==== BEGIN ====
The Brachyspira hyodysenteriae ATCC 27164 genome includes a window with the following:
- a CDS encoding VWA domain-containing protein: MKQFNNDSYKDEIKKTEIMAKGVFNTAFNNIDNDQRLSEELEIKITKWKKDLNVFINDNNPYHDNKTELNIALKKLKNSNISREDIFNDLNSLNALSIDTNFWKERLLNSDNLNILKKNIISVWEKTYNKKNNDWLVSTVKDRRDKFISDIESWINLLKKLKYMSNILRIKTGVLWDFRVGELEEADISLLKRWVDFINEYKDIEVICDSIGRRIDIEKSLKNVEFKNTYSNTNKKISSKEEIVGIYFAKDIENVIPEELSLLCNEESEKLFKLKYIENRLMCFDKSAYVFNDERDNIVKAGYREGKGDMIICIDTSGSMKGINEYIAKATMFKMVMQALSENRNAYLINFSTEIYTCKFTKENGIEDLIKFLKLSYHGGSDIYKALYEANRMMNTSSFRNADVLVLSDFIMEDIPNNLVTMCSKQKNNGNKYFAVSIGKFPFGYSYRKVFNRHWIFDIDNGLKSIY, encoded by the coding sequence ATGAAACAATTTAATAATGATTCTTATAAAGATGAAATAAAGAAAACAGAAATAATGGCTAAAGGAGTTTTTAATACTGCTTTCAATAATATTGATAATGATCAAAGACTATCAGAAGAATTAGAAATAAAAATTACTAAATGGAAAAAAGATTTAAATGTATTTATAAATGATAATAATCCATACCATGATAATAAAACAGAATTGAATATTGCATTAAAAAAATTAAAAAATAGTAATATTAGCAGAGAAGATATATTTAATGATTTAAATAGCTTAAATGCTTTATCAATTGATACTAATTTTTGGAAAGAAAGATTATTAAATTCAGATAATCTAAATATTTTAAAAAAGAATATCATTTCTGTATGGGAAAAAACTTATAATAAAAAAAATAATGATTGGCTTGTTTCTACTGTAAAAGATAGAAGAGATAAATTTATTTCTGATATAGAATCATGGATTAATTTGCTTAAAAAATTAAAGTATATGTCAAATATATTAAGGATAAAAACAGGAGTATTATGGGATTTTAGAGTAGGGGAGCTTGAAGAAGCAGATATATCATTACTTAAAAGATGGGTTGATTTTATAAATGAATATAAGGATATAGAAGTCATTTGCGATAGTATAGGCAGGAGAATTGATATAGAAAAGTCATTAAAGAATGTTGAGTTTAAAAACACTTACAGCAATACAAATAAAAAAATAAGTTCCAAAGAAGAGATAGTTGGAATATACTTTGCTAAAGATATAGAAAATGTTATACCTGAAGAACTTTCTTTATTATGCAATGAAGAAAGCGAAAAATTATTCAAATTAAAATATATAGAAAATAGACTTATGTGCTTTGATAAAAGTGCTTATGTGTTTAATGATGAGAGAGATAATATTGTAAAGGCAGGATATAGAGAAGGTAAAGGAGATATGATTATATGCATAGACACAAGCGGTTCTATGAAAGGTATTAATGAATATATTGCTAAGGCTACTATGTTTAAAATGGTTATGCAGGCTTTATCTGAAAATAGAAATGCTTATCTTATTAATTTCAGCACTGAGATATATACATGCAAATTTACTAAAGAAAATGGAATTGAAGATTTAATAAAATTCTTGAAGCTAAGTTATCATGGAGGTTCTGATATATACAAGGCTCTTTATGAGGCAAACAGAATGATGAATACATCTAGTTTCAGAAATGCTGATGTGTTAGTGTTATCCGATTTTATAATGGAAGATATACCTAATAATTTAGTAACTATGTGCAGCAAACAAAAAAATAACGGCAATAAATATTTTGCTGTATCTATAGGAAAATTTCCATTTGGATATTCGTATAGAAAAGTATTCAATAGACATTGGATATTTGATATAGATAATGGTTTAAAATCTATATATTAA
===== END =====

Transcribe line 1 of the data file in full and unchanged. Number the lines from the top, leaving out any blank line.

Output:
The Brachyspira hyodysenteriae ATCC 27164 genome includes a window with the following: